Course Information
SchoolHistory and Archaeology
Cycle / Level1st / Undergraduate
Teaching PeriodWinter/Spring
Course ID280007629

Programme of Study: PPS Tmīmatos Istorías kai Archaiologías 2015-2019

Registered students: 5
OrientationAttendance TypeSemesterYearECTS
KORMOSElective CoursesWinter/Spring-6
ARCΗAIOLOGIAS KAI ISTORIAS TĪS TECΗNĪSCompulsory Module CoursesWinter/Spring-6
ISTORIASCompulsory Course117

Class Information
Academic Year2019 – 2020
Class PeriodWinter
Class ID
Type of the Course
  • Scientific Area
Course Category
Specific Foundation / Core
Mode of Delivery
  • Face to face
Digital Course Content
The course is also offered to exchange programme students.
Language of Instruction
  • Greek (Instruction, Examination)
  • English (Examination)
General Prerequisites
Completion of ABY101 is considered essential.
General Competences
  • Generate new research ideas
  • Design and manage projects
  • Appreciate diversity and multiculturality
  • Respect natural environment
  • Demonstrate social, professional and ethical commitment and sensitivity to gender issues
  • Be critical and self-critical
  • Advance free, creative and causative thinking
Course Content (Syllabus)
The course aims to offer an introduction to Byzantium’s architectural production. It is organized in chronologically ordered lectures that present issues of urban development and the construction of ecclesiastic and secular buildings and complexes. The approach focuses on methodology concerning the historic interpretation of architectural creation and relevant problems in recent bibliography. Certain thematic units will be presented separately (Monastic Architecture, Buildings that change). Analyses will be ordered around buildings and complexes as points of departure for discussing about architecture and interpretation of the influence of social phenomena. The course will present textual evidence regarding the ways architectural creation was perceived by its audience. Moreover there will be two separate on-site visits to the Byzantine Monuments in Thessaloniki. Εβδομάδα 1η The origins of Byzantine architecture – Imperium and Christianity I The Roman tradition in architectural creation in the world of late antiquity. Imperial ideology and its expression in urban forms. Architectural patronage as political ideology. Later views and open questions in the study and dating of available material. Transformations in the architectural expression of Christian communities. Building activity of the Constantinian House. Inventing the Holy Places. The foundation of Constantinople and building activity in Rome. Εβδομάδα 2η The Fifth century – Imperium and Christianity II Constantinople as Capital. Mapping Christianity in New Rome. Similarities and differences in architectural creation between East and West. Transformations of public space. Creation of pilgrimage sites. Martyria. The “holy fever” of finding sacred relics and the buildings that housed them. Church building donations as imperial ideology and policy. Developments in sacred architecture and ecclesiastic controversies. The churches. Basilicas and circular buildings. Archaeological record and problems of explaining and interpreting findings. Εβδομάδα 3η Zenith – Saint Sophia – Justinian I The historic context of Justinian’s reign and its connection to architectural production of the period. The conditions for the formation of architectural creation at the start of the 6th c. Churches and dome construction. Basilicas, circular buildings, combinations and explaining choices between. Saint Sophia as a symbol. The building’s history and its phases before Justinian. (re)Construction of Saint-Sophia. Its place among world architectural heritage. The many faces of Saint Sophia. The building’s history and its role in Byzantine history. The aftermath of Saint Sophia in the shaping of Byzantine architecture. Its effect to other cultures. Εβδομάδα 4η Zenith – Saint Sophia – Justinian II Architectural creation beyond Saint-Sophia. Justinian’s role as patron of architecture. Propaganda and church building. Procopius’ De Aedificiis. Main trends of church architecture. Secular buildings and structures. Differences East-West. The development and establishment of domed typologies. Innovation and conservatism. Εβδομάδα 5η Age of transition = Transitional architecture? Architectural theories and evolutionary theory. Recent overviews on Byzantine architecture and problems of methodology. From late antiquity to the middle ages. Historical assessment of the period and its connection to the evaluation of architecture. Progress, decline, recovery and the lack of securely dated material. “Dark ages” and their architecture. The cross domed church. The transformation of cities. “From the city of late antiquity to the Byzantine castrum”. Assumptions and realities. Εβδομάδα 6η ‘Renaissance’ and ‘Classicism’ in the Macedonian era The historic context of the Macedonian “Renaissance” and the meaning of “classical” in the study of Byzantine culture. Forming building typologies and construction methods. Defining types and classification of buildings in the study of Byzantine architecture. The inscribed-cross –domed church type and its place in recent scholarship. Theories of its origin and dissemination. Variations and simplifications of the prototype. The relation between architecture and painting. The so-called Athonite type. Theories of its origin. The cross octagon. The church complex of Hosios Loukas. Theories of its origin. Assessing the period’s production. Εβδομάδα 7η Prime and Fall in the Comnenian era – Byzantium’s radiance The Comnenian era as a turning point in Byzantine civilization. Its effect in architectural creation. Transformation of institutions. The effect in the practice of founding ecclesiastic foundations as political action. Centre and periphery. Vanguard and provincialism. Validating the theory for the preeminence of the inscribed-cross-domed church type. Byzantium’s influence in the architectural production of neighboring countries. Western Europe, Armenia, Georgia, Bulgaria. The influence of Byzantine architecture in the buildings of the Islamic world. Εβδομάδα 8η After the 4th Crusade – Trebizond, Nicaea, Arta Architectural creation in the various centers of the fragmented Byzantine dominion. Latin building activities and its influence in local practices. Hybridity as categorical classification in the study of historical architecture. The creation of new urban centres (capitals) in Byzantium’s periphery. Trebizond, Nicaea, Arta. Defining urban space and imperial identity. Echoes of Constantinople. Influences, regionalism, experimentations. New building typologies and new ways of spatial composition. Εβδομάδα 9η Final gleaming – Palaiologan Era – Constantinople and its environs Restoration of state, reconstruction of Constantinople and rehabilitation of older structures. Renovation as restitution of historic continuity. Churches, monasteries and houses. Investing in old buildings by creating new. Increased complexities and refinement. Historic buildings and new constructions. Architecture of the period in Constantinople’s hinterland. Εβδομάδα 10η Final gleaming – Palaiologan Era – Thessaloniki, Mystras Thessaloniki’s role during the Palaiologan era. The abundance of the monuments and the paucity of the sources. Palaiologan monuments of Thessaloniki. Typology, building techniques, morphology. Problems of identification and dating of the churches. The relation between churches in Thessaloniki with concurrent trends in the Capital. Mystras as the seat of a local government. The city’s function and its urban space. Church architecture in Mystras and connections with the capital. Houses and palaces. Εβδομάδα 11η “After” Byzantium Developments in church architecture after the fall of Constantinople in Greece and the Balkans. The conditions of postbyzantine church architecture in recent scholarship. Basic concepts of periodization and classification of the material. Regional “schools”, their validity and time span of their prime. Ecclesiastic architecture in the newly found Greek state. Return to Byzantium? Εβδομάδα 12η Monastic Architecture Monasteries as paramount structures of Byzantine society and agents of culture. Monastic complexes echoing Byzantine building tradition. Analyses of the elements comprising a monastic settlement and the basic facts of monastic life. Examples from every period and region of Byzantine dominion. Mount Athos. Athonite monasteries as a microcosm. Theories of spatial organization. Components of the building complexes. Primary and secondary spaces. In and out of the courtyard. Monasteries in western Europe. Εβδομάδα 13η Buildings that change – The long life of buildings in Byzantium Reexamining theories of typology and evolution in Byzantine ecclesiastic architecture. Reconsidering cases of churches that were reshaped and ways of examination. Facts and theoretical constructions. Problems of dating. Examining specific examples. (i.e. The Rotunda in Thessaloniki, Saint Demetrius, the church of the Virgin in Ephesus, The church in Amorio, The Nea Mone in Chios island, The Paregoretissa in Arta, The Hodegetria in Mystra).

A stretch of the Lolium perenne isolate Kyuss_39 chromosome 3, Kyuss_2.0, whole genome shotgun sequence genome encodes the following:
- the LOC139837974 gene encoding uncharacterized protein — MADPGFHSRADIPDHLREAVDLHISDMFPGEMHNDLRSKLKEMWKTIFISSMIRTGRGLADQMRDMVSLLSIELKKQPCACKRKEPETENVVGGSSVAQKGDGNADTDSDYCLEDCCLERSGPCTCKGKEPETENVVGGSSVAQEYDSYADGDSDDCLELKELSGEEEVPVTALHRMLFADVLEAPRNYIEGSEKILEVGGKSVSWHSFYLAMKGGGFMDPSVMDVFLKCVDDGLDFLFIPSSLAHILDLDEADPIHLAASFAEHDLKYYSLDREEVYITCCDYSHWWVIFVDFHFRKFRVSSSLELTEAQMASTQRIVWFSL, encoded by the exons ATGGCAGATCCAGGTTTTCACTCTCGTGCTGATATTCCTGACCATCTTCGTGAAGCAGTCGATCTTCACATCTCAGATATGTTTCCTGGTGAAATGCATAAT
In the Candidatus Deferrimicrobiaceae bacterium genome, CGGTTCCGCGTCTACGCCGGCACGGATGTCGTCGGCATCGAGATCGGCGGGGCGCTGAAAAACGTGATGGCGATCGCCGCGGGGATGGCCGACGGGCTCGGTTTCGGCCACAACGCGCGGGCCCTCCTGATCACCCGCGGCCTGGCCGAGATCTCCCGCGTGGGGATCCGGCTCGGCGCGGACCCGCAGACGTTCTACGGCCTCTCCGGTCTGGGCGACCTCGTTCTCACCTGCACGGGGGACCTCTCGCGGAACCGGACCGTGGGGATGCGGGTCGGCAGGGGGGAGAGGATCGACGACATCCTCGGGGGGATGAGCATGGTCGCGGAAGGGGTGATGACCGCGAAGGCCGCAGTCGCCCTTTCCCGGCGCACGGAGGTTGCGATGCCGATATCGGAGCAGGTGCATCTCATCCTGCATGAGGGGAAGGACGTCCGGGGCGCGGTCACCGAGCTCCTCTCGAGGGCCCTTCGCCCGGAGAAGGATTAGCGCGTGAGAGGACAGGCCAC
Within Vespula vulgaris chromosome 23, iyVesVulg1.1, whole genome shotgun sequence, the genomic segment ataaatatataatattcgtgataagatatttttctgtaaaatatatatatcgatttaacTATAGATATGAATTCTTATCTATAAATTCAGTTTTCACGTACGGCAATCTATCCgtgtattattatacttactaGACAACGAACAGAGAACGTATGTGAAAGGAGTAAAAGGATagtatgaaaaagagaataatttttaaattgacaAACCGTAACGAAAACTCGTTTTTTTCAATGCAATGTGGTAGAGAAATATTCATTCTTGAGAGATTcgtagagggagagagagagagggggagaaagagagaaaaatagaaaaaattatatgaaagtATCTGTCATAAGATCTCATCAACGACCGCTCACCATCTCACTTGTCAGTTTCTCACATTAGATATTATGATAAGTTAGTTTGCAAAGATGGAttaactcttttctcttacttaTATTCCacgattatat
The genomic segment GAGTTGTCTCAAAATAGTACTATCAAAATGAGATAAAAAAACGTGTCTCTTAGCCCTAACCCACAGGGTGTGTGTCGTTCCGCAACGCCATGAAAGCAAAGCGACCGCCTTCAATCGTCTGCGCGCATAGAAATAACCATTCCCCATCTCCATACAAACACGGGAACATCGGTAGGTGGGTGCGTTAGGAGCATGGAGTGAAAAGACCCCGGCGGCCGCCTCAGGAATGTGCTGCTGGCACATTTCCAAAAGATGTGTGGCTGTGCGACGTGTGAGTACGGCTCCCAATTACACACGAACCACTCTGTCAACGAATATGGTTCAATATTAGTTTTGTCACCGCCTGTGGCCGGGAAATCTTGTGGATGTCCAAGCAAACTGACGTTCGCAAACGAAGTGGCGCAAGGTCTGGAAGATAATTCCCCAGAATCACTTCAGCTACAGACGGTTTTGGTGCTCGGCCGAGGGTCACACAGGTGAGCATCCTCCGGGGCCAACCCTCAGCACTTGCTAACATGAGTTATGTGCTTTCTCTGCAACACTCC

Use of Information and Communication Technologies
The course will be offered organized into lectures incorporating visual presentation of drawings and photographs as well as textual excerpts. Two visits on-site will be made to the Byzantine Monuments of Thessaloniki.
Course Organization
Reading Assigment142.54.8
Student Assessment
Written Exams: 100% Exams will comprise of synthetic questions that will examine the comprehension of issues discussed during the course. Exams aim at testing the ability to analyze the built environment and its attributes in Byzantine civilization and not merely to recognize specific buildings.
Student Assessment methods
  • Written Exam with Short Answer Questions (Summative)
Course Bibliography (Eudoxus)
Χ. Μπούρας, Ιστορία της Αρχιτεκτονικής. Τόμος 2ος, Αθήνα 2001. Α. Τάντσης, Η αρχιτεκτονική σύνθεση στο Βυζάντιο – Εισαγωγή, Θεσσαλονίκη 2012.
Additional bibliography for study
R. Krautheimer, Early Christian and Byzantine Architecture, New Haven 19864 (Αναθεωρημένη έκδοση από τους R. Krautheimer και S. Ćurčić) C. Mango, Byzantine Architecture, New York 1976 T. F. Mathews, The Early churches of Constantinople. Architecture and Liturgy, University Park 1971 T. F. Mathews, The Byzantine Churches of Istanbul: A Photographic Survey, University Park 1976 W. Müller – Wiener, Bildlexikon zur Topographie Istanbuls, Tübingen 1977 R. Ousterhout, Master Builders of Byzantium, Princeton 1999 Γ. Βελένης, Μεσοβυζαντινή Ναοδομία στη Θεσσαλονίκη, Αθήνα 2003 Ν. Γκιολές, Βυζαντινή Ναοδομία (600-1204), Αθήνα 1987 Χ. Μπούρας, Βυζαντινή και Μεταβυζαντινή αρχιτεκτονική στην Ελλάδα, Αθήνα 2001